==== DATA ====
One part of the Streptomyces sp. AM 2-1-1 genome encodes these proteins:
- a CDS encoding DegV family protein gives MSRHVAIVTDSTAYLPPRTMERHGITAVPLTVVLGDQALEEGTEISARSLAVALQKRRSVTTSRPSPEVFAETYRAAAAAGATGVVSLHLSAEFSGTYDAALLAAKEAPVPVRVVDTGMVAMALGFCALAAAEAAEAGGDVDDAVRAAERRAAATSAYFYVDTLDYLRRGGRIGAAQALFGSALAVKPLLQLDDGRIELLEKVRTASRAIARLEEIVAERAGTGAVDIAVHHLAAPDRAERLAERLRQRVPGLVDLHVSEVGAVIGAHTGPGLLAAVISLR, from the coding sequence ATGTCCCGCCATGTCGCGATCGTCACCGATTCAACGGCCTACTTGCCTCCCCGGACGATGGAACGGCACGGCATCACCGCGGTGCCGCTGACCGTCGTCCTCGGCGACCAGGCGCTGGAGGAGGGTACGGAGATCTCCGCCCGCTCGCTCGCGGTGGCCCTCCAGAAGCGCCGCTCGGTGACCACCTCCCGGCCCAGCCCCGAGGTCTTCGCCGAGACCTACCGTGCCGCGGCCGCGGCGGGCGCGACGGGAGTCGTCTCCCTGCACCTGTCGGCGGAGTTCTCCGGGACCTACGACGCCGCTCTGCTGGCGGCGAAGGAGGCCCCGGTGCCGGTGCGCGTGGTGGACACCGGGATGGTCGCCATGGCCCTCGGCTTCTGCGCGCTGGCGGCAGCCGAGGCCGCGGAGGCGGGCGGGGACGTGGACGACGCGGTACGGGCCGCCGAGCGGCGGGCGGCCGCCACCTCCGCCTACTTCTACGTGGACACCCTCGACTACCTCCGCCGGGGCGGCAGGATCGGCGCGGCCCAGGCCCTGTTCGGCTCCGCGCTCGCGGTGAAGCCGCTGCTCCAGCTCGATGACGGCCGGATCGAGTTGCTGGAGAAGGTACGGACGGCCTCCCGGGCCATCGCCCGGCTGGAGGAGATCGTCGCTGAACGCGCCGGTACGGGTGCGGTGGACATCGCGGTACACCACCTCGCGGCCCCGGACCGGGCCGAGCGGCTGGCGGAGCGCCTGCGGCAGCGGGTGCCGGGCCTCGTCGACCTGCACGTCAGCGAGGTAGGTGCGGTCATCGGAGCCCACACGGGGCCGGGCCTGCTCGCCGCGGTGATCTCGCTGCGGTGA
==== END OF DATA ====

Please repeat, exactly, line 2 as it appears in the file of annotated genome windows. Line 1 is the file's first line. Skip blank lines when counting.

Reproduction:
- a CDS encoding DegV family protein gives MSRHVAIVTDSTAYLPPRTMERHGITAVPLTVVLGDQALEEGTEISARSLAVALQKRRSVTTSRPSPEVFAETYRAAAAAGATGVVSLHLSAEFSGTYDAALLAAKEAPVPVRVVDTGMVAMALGFCALAAAEAAEAGGDVDDAVRAAERRAAATSAYFYVDTLDYLRRGGRIGAAQALFGSALAVKPLLQLDDGRIELLEKVRTASRAIARLEEIVAERAGTGAVDIAVHHLAAPDRAERLAERLRQRVPGLVDLHVSEVGAVIGAHTGPGLLAAVISLR, from the coding sequence ATGTCCCGCCATGTCGCGATCGTCACCGATTCAACGGCCTACTTGCCTCCCCGGACGATGGAACGGCACGGCATCACCGCGGTGCCGCTGACCGTCGTCCTCGGCGACCAGGCGCTGGAGGAGGGTACGGAGATCTCCGCCCGCTCGCTCGCGGTGGCCCTCCAGAAGCGCCGCTCGGTGACCACCTCCCGGCCCAGCCCCGAGGTCTTCGCCGAGACCTACCGTGCCGCGGCCGCGGCGGGCGCGACGGGAGTCGTCTCCCTGCACCTGTCGGCGGAGTTCTCCGGGACCTACGACGCCGCTCTGCTGGCGGCGAAGGAGGCCCCGGTGCCGGTGCGCGTGGTGGACACCGGGATGGTCGCCATGGCCCTCGGCTTCTGCGCGCTGGCGGCAGCCGAGGCCGCGGAGGCGGGCGGGGACGTGGACGACGCGGTACGGGCCGCCGAGCGGCGGGCGGCCGCCACCTCCGCCTACTTCTACGTGGACACCCTCGACTACCTCCGCCGGGGCGGCAGGATCGGCGCGGCCCAGGCCCTGTTCGGCTCCGCGCTCGCGGTGAAGCCGCTGCTCCAGCTCGATGACGGCCGGATCGAGTTGCTGGAGAAGGTACGGACGGCCTCCCGGGCCATCGCCCGGCTGGAGGAGATCGTCGCTGAACGCGCCGGTACGGGTGCGGTGGACATCGCGGTACACCACCTCGCGGCCCCGGACCGGGCCGAGCGGCTGGCGGAGCGCCTGCGGCAGCGGGTGCCGGGCCTCGTCGACCTGCACGTCAGCGAGGTAGGTGCGGTCATCGGAGCCCACACGGGGCCGGGCCTGCTCGCCGCGGTGATCTCGCTGCGGTGA